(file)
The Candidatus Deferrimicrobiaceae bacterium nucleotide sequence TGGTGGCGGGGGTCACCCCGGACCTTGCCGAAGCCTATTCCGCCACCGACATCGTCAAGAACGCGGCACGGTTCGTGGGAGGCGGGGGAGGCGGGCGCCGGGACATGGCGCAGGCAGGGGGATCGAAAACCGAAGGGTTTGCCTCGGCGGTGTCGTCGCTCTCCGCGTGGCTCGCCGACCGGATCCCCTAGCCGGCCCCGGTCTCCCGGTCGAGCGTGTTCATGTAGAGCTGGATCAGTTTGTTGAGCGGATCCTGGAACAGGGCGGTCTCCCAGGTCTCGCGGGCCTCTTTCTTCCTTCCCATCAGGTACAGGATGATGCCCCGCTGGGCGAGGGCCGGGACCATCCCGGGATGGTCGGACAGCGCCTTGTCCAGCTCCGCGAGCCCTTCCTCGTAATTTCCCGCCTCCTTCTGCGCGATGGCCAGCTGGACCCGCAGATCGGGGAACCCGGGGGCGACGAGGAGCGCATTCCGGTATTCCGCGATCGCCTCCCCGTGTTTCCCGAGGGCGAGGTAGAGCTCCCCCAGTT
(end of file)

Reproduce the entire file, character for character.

The Candidatus Deferrimicrobiaceae bacterium nucleotide sequence TGGTGGCGGGGGTCACCCCGGACCTTGCCGAAGCCTATTCCGCCACCGACATCGTCAAGAACGCGGCACGGTTCGTGGGAGGCGGGGGAGGCGGGCGCCGGGACATGGCGCAGGCAGGGGGATCGAAAACCGAAGGGTTTGCCTCGGCGGTGTCGTCGCTCTCCGCGTGGCTCGCCGACCGGATCCCCTAGCCGGCCCCGGTCTCCCGGTCGAGCGTGTTCATGTAGAGCTGGATCAGTTTGTTGAGCGGATCCTGGAACAGGGCGGTCTCCCAGGTCTCGCGGGCCTCTTTCTTCCTTCCCATCAGGTACAGGATGATGCCCCGCTGGGCGAGGGCCGGGACCATCCCGGGATGGTCGGACAGCGCCTTGTCCAGCTCCGCGAGCCCTTCCTCGTAATTTCCCGCCTCCTTCTGCGCGATGGCCAGCTGGACCCGCAGATCGGGGAACCCGGGGGCGACGAGGAGCGCATTCCGGTATTCCGCGATCGCCTCCCCGTGTTTCCCGAGGGCGAGGTAGAGCTCCCCCAGTT